“I had served on the board for other organizations and I’ve done this kind of work before and it quickly became obvious to me that there were bigger problems than just money, although obviously money is the biggest problem, there are other issues,” Landis said

He and other board members began to seriously ask one another what the museum did best for the community and why it should be around for the long run.

“Within Ballston Spa, there’s love for the building and a fondness for the Brookside label so to speak but other than that we weren’t really doing a whole lot,” Landis said, “I and some other new board members decided that we had to do something radical. That if we were going to survive and do something worth wild, we had to reinvent ourselves.”

Over the last few months, and during a pandemic no less, Brookside Museum has started to transition to the Saratoga County History Center. Though the institution’s doors closed in March due to the pandemic, board members and volunteers have hosted virtual community events on hot-button historical issues, like that of the Schuyler statue removal in Albany.

“It went very well. We got two professors, one from Union College and one from Sienna College, to be our presenters. We had close to 100 participants,” Landis said, “That was a first for us.”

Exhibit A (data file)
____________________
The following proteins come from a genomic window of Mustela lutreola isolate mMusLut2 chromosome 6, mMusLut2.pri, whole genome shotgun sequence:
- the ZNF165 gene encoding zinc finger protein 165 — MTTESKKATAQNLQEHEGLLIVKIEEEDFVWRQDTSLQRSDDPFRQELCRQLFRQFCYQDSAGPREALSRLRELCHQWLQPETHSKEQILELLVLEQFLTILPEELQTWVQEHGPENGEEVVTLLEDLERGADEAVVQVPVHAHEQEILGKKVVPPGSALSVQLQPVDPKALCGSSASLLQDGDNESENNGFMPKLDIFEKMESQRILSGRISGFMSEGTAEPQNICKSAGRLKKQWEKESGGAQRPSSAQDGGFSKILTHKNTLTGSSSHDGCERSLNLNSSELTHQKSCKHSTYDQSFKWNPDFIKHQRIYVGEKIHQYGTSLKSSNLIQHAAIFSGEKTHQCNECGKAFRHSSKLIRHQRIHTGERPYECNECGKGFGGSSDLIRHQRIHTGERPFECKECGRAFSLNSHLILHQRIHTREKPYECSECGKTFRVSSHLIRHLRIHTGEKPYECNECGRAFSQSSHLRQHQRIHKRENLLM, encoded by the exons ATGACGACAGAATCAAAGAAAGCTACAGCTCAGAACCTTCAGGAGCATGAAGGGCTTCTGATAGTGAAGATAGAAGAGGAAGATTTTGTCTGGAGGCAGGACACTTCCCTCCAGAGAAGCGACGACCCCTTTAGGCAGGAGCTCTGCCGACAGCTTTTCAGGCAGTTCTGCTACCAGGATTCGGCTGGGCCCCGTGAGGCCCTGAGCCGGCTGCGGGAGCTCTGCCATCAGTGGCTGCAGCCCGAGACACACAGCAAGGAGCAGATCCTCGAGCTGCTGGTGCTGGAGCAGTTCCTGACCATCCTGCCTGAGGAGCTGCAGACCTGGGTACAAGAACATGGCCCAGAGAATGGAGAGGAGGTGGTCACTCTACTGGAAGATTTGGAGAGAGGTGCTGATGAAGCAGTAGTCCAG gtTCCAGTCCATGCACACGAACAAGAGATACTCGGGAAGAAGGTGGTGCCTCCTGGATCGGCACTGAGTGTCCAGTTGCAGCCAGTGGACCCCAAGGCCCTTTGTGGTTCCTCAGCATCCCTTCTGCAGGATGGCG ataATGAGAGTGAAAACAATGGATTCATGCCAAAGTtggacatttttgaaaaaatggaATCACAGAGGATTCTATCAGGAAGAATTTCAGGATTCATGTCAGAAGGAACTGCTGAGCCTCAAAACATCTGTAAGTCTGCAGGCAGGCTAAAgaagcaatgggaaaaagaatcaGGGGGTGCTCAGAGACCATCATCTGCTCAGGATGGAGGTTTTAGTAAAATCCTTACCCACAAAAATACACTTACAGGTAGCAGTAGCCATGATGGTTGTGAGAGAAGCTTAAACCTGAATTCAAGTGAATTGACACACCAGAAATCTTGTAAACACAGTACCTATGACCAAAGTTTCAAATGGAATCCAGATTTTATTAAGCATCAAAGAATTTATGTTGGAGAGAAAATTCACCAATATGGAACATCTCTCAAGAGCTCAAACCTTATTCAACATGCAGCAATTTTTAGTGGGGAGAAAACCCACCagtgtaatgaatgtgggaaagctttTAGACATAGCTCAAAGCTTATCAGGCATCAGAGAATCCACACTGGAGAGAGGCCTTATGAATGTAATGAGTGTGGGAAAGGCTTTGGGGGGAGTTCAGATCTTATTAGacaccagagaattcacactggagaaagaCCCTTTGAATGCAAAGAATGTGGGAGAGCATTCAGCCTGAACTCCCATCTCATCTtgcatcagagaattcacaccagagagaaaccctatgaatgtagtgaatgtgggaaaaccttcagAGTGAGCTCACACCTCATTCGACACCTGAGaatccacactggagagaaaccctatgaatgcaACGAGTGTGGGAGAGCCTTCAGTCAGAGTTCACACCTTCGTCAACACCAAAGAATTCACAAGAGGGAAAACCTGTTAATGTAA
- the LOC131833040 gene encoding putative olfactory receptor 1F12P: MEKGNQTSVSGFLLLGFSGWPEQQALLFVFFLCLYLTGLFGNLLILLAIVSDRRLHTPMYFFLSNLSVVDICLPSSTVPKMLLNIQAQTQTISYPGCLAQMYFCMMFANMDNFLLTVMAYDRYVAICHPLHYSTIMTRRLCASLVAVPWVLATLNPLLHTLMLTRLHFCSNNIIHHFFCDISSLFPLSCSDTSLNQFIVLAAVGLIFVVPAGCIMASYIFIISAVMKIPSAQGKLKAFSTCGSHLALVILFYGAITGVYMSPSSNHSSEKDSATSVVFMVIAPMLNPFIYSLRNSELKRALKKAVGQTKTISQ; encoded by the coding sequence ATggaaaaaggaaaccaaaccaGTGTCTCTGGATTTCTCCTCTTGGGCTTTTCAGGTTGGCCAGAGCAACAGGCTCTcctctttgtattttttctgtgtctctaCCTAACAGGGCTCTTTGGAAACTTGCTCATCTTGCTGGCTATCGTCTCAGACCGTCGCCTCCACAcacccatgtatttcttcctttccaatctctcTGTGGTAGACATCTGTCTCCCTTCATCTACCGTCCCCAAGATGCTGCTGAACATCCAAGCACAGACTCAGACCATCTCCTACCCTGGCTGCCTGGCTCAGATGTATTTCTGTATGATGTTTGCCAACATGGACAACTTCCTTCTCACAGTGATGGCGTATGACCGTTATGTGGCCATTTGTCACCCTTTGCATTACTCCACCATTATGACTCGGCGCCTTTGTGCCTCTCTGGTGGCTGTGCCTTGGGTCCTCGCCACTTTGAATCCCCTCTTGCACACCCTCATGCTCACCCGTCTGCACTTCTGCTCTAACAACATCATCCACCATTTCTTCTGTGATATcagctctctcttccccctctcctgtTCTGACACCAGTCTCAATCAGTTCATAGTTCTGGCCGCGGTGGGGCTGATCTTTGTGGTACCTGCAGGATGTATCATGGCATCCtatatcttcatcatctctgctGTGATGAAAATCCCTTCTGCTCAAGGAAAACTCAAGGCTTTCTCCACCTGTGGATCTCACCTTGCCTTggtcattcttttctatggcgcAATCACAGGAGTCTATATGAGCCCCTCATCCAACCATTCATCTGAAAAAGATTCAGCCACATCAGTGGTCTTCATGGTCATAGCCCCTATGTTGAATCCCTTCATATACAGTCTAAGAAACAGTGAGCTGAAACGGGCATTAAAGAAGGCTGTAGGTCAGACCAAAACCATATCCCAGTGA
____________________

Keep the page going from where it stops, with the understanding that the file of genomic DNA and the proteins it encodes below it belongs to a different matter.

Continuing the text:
They plan to host another virtual community discussion in the coming weeks about historic preservation, exploring which buildings are restored and valued and which are not.

“[There’s] a lot of vested interest in that, community members care about what gets torn down, what gets replaced. So we’ve put together a panel of the best professionals in historic preservation in the area,” Landis said.

They’ve also been organizing virtual exhibitions throughout the pandemic. The first was “#518 Rainbow Hunt: Coping with Crisis,” and featured stories and photos from families across the region who participated in the hunt.